Justice Wins ALWAYS!

A while back I blogged the excellent Lunar Exploration Geological Outpost by Billyburg and noted the similarity to another great set: 10191 Star Justice, a LEGO Factory set from 2008 which was designed by LEGO fan Chris Giddens.

lego 10191a

You got a couple of neat little spaceships, a truck/rover thing that hinged in the middle, a little base built on some rocks and a ton of figs, robots and really useful parts. It has a lot of significance for me, as it was the set that snapped me out of my Dark Age and got me into LEGO again. Fuelled by nostalgia I looked it up online and realised I didn’t really know much about it or how it came to be AFOL designed before cuusoo/ideas, so I reached out to Chris and spoke to him briefly about it.

Chris told me back in the early 2000’s the LEGO fan community was much smaller and the LEGO group was only just waking up to the potential of adult fans. Top management began to attend AFOL conventions like BrickFest, developed the idea of a line of FACTORY sets and approached AFOLs like Chris to design them. As Chris says “Through talking, being friendly, and building decently…. we got in”.

The set had its roots in Classic Space. The truck with its 8 hinged wheels was a throwback to 6950 Mobile Rocket Transport and the base was open at the back like the classic bases of the 80s and 90s. The Star Justice theme gave it a clear goodies-v-baddies playability (there was a companion set, 10192 Space Skulls for the baddies, designed by Mark Sandlin); and Star Justice had these 2×2 trans neon yellow “round brick power/battery/container thingies” they had to stop Space Skulls from stealing.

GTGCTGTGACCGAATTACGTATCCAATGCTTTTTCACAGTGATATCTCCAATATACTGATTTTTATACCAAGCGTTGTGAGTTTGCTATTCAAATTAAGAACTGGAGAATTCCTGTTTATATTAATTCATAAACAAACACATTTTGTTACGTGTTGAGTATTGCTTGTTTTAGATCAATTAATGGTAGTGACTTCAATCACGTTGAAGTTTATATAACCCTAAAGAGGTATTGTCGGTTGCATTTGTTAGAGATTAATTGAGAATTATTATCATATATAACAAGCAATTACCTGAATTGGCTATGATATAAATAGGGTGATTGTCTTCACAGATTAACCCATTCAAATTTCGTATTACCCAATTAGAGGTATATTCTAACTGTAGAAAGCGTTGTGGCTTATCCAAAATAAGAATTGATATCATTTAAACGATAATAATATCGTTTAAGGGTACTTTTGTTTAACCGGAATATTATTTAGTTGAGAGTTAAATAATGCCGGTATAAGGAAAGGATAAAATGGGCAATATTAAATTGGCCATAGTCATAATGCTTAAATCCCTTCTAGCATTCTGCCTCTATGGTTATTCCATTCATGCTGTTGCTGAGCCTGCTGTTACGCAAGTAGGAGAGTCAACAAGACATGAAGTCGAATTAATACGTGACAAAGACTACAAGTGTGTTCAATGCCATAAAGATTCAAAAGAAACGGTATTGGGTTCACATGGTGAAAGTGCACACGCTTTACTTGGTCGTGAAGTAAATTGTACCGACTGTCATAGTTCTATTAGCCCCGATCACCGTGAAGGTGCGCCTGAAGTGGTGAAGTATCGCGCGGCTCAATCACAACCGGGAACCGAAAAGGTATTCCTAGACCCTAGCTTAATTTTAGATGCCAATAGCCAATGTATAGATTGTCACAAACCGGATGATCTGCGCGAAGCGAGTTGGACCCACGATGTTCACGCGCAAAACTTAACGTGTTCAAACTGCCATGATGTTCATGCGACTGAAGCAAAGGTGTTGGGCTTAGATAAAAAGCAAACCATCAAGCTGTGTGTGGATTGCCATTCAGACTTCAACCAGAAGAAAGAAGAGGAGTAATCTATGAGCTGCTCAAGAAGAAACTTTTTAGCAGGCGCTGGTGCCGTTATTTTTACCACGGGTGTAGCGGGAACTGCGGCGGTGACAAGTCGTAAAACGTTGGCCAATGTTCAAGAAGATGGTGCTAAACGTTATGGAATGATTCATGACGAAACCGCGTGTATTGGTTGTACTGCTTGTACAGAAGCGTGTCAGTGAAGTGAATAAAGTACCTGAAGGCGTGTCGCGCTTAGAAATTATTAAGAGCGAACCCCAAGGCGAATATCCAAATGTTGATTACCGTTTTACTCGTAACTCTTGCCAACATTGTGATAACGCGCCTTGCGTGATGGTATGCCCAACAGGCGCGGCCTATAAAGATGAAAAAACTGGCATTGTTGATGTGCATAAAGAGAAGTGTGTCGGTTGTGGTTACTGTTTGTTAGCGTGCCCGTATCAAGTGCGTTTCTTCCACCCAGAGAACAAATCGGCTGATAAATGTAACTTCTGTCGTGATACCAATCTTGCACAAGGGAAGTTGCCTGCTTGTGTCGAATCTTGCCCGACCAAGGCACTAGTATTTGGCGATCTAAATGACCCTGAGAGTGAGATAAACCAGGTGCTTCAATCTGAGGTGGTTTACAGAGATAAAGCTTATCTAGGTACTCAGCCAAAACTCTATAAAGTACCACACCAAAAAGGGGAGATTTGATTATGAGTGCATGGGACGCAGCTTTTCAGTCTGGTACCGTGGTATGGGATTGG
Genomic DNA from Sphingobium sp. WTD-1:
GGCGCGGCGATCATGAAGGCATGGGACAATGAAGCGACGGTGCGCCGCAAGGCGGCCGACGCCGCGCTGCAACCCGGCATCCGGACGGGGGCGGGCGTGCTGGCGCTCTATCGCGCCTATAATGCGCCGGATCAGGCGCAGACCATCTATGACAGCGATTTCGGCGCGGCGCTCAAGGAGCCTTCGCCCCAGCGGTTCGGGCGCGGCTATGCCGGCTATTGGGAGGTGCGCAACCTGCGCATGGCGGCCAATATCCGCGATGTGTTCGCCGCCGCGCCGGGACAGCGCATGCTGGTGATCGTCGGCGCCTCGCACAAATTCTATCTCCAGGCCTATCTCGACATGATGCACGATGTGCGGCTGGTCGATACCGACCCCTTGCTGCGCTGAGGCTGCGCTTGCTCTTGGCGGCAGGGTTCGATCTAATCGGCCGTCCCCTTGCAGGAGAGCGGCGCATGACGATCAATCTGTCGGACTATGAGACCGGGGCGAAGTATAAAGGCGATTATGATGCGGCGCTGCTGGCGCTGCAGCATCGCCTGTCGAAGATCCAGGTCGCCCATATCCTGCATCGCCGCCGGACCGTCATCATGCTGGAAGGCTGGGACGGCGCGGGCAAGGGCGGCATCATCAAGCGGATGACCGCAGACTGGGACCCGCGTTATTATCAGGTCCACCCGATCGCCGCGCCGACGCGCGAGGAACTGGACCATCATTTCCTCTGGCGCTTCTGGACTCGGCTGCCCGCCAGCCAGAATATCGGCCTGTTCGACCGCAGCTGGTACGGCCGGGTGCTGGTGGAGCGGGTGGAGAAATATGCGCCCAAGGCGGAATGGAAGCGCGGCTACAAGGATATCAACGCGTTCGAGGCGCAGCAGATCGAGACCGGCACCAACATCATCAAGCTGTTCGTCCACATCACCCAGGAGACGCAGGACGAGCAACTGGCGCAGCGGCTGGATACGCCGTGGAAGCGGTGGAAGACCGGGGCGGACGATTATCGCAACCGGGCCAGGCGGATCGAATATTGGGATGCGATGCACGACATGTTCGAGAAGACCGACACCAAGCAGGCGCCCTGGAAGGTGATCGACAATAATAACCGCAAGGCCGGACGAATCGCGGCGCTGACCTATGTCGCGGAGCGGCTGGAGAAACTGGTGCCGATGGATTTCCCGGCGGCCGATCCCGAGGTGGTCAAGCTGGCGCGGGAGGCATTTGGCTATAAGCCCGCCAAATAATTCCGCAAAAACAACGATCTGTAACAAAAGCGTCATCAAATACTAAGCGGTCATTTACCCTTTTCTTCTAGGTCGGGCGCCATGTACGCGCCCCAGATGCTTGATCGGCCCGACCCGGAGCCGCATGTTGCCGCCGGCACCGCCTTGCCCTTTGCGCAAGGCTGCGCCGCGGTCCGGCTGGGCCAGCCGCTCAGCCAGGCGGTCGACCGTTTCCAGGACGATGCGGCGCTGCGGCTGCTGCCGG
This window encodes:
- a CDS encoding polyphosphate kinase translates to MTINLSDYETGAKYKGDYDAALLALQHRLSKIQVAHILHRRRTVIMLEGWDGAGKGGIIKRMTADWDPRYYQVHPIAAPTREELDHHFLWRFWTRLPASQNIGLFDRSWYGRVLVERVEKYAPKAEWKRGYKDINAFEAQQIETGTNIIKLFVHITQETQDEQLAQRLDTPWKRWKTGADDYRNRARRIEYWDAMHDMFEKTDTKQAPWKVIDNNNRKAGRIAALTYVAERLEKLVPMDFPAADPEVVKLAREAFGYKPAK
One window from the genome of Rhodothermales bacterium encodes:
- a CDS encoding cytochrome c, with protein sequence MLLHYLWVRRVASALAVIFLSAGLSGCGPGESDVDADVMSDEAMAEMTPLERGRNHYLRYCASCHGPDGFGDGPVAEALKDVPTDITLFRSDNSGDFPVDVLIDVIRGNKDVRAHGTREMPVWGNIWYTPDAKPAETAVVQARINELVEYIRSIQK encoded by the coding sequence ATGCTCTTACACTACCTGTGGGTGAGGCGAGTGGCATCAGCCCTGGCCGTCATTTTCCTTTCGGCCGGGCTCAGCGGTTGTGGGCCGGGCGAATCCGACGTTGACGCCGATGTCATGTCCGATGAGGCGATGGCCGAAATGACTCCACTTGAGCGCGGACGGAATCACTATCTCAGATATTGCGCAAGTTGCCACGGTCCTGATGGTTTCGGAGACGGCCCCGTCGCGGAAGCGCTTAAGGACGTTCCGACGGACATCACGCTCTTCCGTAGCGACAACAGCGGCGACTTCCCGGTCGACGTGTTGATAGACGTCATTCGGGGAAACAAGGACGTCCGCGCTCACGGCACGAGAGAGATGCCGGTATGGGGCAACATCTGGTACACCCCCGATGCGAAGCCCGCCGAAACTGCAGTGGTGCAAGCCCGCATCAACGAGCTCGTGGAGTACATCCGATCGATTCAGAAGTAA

Justice Base Back
I had two of these sets and I swear I am still using the robot arms and headlight bricks! Chris told me they deliberately included useful parts “We wanted it to be fun to build, then when you wanted, you had great parts to rebuild with.” But it seems the limitation of parts imposed some drastic last-minute changes “My set actually had 3 spaceships and no base, but parts got dropped and I had to quickly redesign it”. Check out Chris’ Flickr album for some of his work-in-progress designs.

The Star Justice logo was also designed by Mark Sandlin and combined a LEGO Western Sherriff’s badge and the Classic Space swoosh. “It was fun bringing that back to a set… first time it had been done in a long time.” It was details like that which piqued my dormant interest in LEGO and eventually dragged me out of my dark age. Whilst it was never very popular (it was really overpriced; I only bought two because they were half price) it paved the way for the resurgence of interest in Classic Space which continues today. Chris closes “Knowing this set brought joy to a good number of fans makes me glad” and I can assure him it brought a lot of happiness to me!

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